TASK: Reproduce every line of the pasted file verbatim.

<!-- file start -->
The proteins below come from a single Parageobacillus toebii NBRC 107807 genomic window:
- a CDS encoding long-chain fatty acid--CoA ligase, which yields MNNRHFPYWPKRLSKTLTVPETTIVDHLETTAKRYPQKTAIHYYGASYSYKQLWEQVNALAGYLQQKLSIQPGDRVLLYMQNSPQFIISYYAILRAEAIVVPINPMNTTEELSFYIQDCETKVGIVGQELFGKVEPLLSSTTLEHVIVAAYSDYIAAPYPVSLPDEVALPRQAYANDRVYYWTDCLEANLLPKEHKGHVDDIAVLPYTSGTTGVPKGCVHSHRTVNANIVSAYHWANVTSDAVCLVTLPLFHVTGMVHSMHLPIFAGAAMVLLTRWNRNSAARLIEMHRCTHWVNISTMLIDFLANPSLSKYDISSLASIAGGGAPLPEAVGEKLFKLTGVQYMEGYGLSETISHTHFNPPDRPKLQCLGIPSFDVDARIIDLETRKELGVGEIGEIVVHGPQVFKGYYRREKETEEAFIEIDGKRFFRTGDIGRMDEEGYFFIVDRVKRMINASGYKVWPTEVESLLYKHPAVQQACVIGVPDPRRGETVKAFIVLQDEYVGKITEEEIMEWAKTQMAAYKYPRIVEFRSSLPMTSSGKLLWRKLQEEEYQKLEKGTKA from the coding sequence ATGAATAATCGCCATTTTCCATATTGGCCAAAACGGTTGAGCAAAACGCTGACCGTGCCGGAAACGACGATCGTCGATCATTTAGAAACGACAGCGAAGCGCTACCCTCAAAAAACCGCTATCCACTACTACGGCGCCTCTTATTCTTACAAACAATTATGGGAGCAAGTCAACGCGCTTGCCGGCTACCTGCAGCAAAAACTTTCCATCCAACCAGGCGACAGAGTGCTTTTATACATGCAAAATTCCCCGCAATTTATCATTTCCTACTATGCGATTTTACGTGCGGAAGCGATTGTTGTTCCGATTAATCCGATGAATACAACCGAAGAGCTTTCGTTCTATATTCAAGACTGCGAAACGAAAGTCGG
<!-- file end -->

The proteins below come from a single Parageobacillus toebii NBRC 107807 genomic window:
- a CDS encoding long-chain fatty acid--CoA ligase, which yields MNNRHFPYWPKRLSKTLTVPETTIVDHLETTAKRYPQKTAIHYYGASYSYKQLWEQVNALAGYLQQKLSIQPGDRVLLYMQNSPQFIISYYAILRAEAIVVPINPMNTTEELSFYIQDCETKVGIVGQELFGKVEPLLSSTTLEHVIVAAYSDYIAAPYPVSLPDEVALPRQAYANDRVYYWTDCLEANLLPKEHKGHVDDIAVLPYTSGTTGVPKGCVHSHRTVNANIVSAYHWANVTSDAVCLVTLPLFHVTGMVHSMHLPIFAGAAMVLLTRWNRNSAARLIEMHRCTHWVNISTMLIDFLANPSLSKYDISSLASIAGGGAPLPEAVGEKLFKLTGVQYMEGYGLSETISHTHFNPPDRPKLQCLGIPSFDVDARIIDLETRKELGVGEIGEIVVHGPQVFKGYYRREKETEEAFIEIDGKRFFRTGDIGRMDEEGYFFIVDRVKRMINASGYKVWPTEVESLLYKHPAVQQACVIGVPDPRRGETVKAFIVLQDEYVGKITEEEIMEWAKTQMAAYKYPRIVEFRSSLPMTSSGKLLWRKLQEEEYQKLEKGTKA from the coding sequence ATGAATAATCGCCATTTTCCATATTGGCCAAAACGGTTGAGCAAAACGCTGACCGTGCCGGAAACGACGATCGTCGATCATTTAGAAACGACAGCGAAGCGCTACCCTCAAAAAACCGCTATCCACTACTACGGCGCCTCTTATTCTTACAAACAATTATGGGAGCAAGTCAACGCGCTTGCCGGCTACCTGCAGCAAAAACTTTCCATCCAACCAGGCGACAGAGTGCTTTTATACATGCAAAATTCCCCGCAATTTATCATTTCCTACTATGCGATTTTACGTGCGGAAGCGATTGTTGTTCCGATTAATCCGATGAATACAACCGAAGAGCTTTCGTTCTATATTCAAGACTGCGAAACGAAAGTCGG